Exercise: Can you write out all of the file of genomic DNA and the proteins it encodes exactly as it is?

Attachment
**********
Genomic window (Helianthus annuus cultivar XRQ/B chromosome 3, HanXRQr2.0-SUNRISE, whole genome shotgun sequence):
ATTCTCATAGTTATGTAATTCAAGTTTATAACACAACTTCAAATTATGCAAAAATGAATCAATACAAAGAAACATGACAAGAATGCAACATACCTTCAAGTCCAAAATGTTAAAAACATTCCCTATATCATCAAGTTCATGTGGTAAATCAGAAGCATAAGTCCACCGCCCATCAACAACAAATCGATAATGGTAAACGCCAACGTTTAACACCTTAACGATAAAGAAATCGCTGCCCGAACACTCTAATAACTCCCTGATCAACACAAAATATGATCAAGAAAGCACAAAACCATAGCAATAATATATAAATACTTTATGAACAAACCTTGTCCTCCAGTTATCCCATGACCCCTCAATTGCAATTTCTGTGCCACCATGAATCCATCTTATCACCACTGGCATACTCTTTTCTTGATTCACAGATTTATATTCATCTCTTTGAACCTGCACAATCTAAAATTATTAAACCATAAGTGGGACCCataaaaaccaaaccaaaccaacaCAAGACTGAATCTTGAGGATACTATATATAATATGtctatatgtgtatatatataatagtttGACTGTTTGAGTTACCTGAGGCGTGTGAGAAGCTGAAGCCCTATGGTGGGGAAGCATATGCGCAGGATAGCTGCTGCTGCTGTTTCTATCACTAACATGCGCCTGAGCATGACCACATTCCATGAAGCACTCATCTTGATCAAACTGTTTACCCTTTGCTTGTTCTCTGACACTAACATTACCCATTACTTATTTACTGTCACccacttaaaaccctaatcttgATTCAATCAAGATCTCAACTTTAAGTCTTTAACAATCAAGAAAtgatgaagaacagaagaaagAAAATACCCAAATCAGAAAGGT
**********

Genomic window (Helianthus annuus cultivar XRQ/B chromosome 3, HanXRQr2.0-SUNRISE, whole genome shotgun sequence):
ATTCTCATAGTTATGTAATTCAAGTTTATAACACAACTTCAAATTATGCAAAAATGAATCAATACAAAGAAACATGACAAGAATGCAACATACCTTCAAGTCCAAAATGTTAAAAACATTCCCTATATCATCAAGTTCATGTGGTAAATCAGAAGCATAAGTCCACCGCCCATCAACAACAAATCGATAATGGTAAACGCCAACGTTTAACACCTTAACGATAAAGAAATCGCTGCCCGAACACTCTAATAACTCCCTGATCAACACAAAATATGATCAAGAAAGCACAAAACCATAGCAATAATATATAAATACTTTATGAACAAACCTTGTCCTCCAGTTATCCCATGACCCCTCAATTGCAATTTCTGTGCCACCATGAATCCATCTTATCACCACTGGCATACTCTTTTCTTGATTCACAGATTTATATTCATCTCTTTGAACCTGCACAATCTAAAATTATTAAACCATAAGTGGGACCCataaaaaccaaaccaaaccaacaCAAGACTGAATCTTGAGGATACTATATATAATATGtctatatgtgtatatatataatagtttGACTGTTTGAGTTACCTGAGGCGTGTGAGAAGCTGAAGCCCTATGGTGGGGAAGCATATGCGCAGGATAGCTGCTGCTGCTGTTTCTATCACTAACATGCGCCTGAGCATGACCACATTCCATGAAGCACTCATCTTGATCAAACTGTTTACCCTTTGCTTGTTCTCTGACACTAACATTACCCATTACTTATTTACTGTCACccacttaaaaccctaatcttgATTCAATCAAGATCTCAACTTTAAGTCTTTAACAATCAAGAAAtgatgaagaacagaagaaagAAAATACCCAAATCAGAAAGGT